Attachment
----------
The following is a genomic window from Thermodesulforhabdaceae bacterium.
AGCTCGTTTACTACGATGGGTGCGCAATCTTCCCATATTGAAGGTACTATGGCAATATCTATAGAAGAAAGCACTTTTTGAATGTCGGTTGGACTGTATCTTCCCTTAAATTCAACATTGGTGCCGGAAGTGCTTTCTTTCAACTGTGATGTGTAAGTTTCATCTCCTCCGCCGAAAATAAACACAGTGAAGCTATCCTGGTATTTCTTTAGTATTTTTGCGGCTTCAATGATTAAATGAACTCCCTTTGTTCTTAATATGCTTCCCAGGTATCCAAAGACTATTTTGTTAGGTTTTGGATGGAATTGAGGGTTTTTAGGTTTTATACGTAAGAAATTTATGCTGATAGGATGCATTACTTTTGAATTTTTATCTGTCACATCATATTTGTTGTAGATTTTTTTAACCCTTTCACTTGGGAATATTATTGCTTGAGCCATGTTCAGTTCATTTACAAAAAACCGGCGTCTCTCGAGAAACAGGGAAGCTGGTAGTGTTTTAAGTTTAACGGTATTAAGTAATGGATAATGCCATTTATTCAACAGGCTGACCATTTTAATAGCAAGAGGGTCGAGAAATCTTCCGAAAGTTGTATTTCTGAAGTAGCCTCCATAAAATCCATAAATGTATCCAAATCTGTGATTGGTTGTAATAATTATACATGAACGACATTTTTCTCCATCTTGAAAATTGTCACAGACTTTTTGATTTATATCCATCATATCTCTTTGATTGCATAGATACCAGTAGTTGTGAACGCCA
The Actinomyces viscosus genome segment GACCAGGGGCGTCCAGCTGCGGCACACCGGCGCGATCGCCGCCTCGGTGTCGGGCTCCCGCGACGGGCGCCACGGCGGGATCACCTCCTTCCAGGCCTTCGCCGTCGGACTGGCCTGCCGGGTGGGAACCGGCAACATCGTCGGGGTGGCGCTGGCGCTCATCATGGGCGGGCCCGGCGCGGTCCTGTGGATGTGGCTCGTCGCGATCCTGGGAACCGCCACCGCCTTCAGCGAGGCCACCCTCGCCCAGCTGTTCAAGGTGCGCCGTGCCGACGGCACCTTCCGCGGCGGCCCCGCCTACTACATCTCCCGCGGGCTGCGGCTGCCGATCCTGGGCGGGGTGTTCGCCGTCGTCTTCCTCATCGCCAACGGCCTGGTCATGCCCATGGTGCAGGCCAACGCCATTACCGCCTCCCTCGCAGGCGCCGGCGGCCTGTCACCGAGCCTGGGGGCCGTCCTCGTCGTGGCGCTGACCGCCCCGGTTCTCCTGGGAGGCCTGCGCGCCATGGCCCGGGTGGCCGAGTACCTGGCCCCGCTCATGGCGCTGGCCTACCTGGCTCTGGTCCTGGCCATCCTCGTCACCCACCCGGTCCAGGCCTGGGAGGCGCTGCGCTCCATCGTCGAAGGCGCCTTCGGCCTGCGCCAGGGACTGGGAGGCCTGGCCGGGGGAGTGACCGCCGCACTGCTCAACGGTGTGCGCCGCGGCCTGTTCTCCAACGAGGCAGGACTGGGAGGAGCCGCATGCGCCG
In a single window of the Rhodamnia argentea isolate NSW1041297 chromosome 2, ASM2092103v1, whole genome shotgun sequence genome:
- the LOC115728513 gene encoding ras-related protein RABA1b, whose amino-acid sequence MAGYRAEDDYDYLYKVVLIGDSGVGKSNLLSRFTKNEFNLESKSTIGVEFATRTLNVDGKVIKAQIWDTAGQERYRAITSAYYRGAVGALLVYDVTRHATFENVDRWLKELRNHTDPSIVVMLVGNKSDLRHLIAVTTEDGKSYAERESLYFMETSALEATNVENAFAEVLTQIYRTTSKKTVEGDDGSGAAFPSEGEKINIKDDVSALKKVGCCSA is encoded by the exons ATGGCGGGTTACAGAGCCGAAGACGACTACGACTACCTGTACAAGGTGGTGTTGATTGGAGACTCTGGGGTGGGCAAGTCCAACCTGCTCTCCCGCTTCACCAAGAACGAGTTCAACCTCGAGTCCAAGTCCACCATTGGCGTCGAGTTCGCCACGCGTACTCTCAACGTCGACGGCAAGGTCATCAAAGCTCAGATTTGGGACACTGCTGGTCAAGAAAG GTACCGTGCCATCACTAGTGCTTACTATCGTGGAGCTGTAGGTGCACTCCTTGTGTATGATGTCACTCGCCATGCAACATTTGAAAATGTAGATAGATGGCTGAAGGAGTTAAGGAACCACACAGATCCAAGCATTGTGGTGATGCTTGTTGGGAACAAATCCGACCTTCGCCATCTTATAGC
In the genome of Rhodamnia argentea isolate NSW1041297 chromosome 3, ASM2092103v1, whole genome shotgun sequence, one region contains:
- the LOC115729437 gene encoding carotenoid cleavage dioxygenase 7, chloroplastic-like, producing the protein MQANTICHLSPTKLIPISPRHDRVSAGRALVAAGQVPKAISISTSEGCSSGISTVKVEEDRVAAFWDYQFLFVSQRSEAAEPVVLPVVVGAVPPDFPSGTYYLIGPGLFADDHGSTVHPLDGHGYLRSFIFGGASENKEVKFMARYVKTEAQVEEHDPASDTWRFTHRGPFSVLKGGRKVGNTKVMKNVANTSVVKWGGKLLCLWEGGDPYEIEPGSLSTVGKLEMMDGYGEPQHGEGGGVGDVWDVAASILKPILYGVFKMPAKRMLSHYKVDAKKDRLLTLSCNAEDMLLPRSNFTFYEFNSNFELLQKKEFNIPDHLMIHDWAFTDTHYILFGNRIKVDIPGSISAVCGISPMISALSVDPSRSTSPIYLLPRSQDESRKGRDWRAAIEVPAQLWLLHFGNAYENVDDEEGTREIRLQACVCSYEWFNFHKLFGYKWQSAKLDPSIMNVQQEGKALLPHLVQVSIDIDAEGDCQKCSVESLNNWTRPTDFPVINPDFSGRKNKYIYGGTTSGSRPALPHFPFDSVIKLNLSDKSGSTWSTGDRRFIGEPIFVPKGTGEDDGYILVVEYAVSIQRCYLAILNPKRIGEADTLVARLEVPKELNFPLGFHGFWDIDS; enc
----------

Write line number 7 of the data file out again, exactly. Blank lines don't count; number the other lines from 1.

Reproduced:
- the LOC115729437 gene encoding carotenoid cleavage dioxygenase 7, chloroplastic-like, producing the protein MQANTICHLSPTKLIPISPRHDRVSAGRALVAAGQVPKAISISTSEGCSSGISTVKVEEDRVAAFWDYQFLFVSQRSEAAEPVVLPVVVGAVPPDFPSGTYYLIGPGLFADDHGSTVHPLDGHGYLRSFIFGGASENKEVKFMARYVKTEAQVEEHDPASDTWRFTHRGPFSVLKGGRKVGNTKVMKNVANTSVVKWGGKLLCLWEGGDPYEIEPGSLSTVGKLEMMDGYGEPQHGEGGGVGDVWDVAASILKPILYGVFKMPAKRMLSHYKVDAKKDRLLTLSCNAEDMLLPRSNFTFYEFNSNFELLQKKEFNIPDHLMIHDWAFTDTHYILFGNRIKVDIPGSISAVCGISPMISALSVDPSRSTSPIYLLPRSQDESRKGRDWRAAIEVPAQLWLLHFGNAYENVDDEEGTREIRLQACVCSYEWFNFHKLFGYKWQSAKLDPSIMNVQQEGKALLPHLVQVSIDIDAEGDCQKCSVESLNNWTRPTDFPVINPDFSGRKNKYIYGGTTSGSRPALPHFPFDSVIKLNLSDKSGSTWSTGDRRFIGEPIFVPKGTGEDDGYILVVEYAVSIQRCYLAILNPKRIGEADTLVARLEVPKELNFPLGFHGFWDIDS; enc